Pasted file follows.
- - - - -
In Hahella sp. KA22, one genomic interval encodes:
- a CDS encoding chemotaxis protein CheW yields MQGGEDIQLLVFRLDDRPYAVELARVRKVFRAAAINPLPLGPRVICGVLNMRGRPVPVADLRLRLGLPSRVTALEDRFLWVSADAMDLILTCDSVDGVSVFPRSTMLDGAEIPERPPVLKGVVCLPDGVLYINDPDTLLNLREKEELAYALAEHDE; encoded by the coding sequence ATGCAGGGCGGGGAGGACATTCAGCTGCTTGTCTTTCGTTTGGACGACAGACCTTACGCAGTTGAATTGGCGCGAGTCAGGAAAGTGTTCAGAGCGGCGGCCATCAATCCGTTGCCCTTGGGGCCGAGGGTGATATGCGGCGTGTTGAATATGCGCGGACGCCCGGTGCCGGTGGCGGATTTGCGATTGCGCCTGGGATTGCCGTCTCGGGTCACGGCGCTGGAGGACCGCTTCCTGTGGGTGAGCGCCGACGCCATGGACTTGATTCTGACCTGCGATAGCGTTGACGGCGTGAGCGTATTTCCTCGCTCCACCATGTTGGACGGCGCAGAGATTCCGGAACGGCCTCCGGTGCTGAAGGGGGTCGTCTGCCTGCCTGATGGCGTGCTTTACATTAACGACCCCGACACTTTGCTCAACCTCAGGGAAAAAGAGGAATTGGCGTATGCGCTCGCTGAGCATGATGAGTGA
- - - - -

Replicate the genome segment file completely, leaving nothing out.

In Hahella sp. KA22, one genomic interval encodes:
- a CDS encoding chemotaxis protein CheW yields MQGGEDIQLLVFRLDDRPYAVELARVRKVFRAAAINPLPLGPRVICGVLNMRGRPVPVADLRLRLGLPSRVTALEDRFLWVSADAMDLILTCDSVDGVSVFPRSTMLDGAEIPERPPVLKGVVCLPDGVLYINDPDTLLNLREKEELAYALAEHDE; encoded by the coding sequence ATGCAGGGCGGGGAGGACATTCAGCTGCTTGTCTTTCGTTTGGACGACAGACCTTACGCAGTTGAATTGGCGCGAGTCAGGAAAGTGTTCAGAGCGGCGGCCATCAATCCGTTGCCCTTGGGGCCGAGGGTGATATGCGGCGTGTTGAATATGCGCGGACGCCCGGTGCCGGTGGCGGATTTGCGATTGCGCCTGGGATTGCCGTCTCGGGTCACGGCGCTGGAGGACCGCTTCCTGTGGGTGAGCGCCGACGCCATGGACTTGATTCTGACCTGCGATAGCGTTGACGGCGTGAGCGTATTTCCTCGCTCCACCATGTTGGACGGCGCAGAGATTCCGGAACGGCCTCCGGTGCTGAAGGGGGTCGTCTGCCTGCCTGATGGCGTGCTTTACATTAACGACCCCGACACTTTGCTCAACCTCAGGGAAAAAGAGGAATTGGCGTATGCGCTCGCTGAGCATGATGAGTGA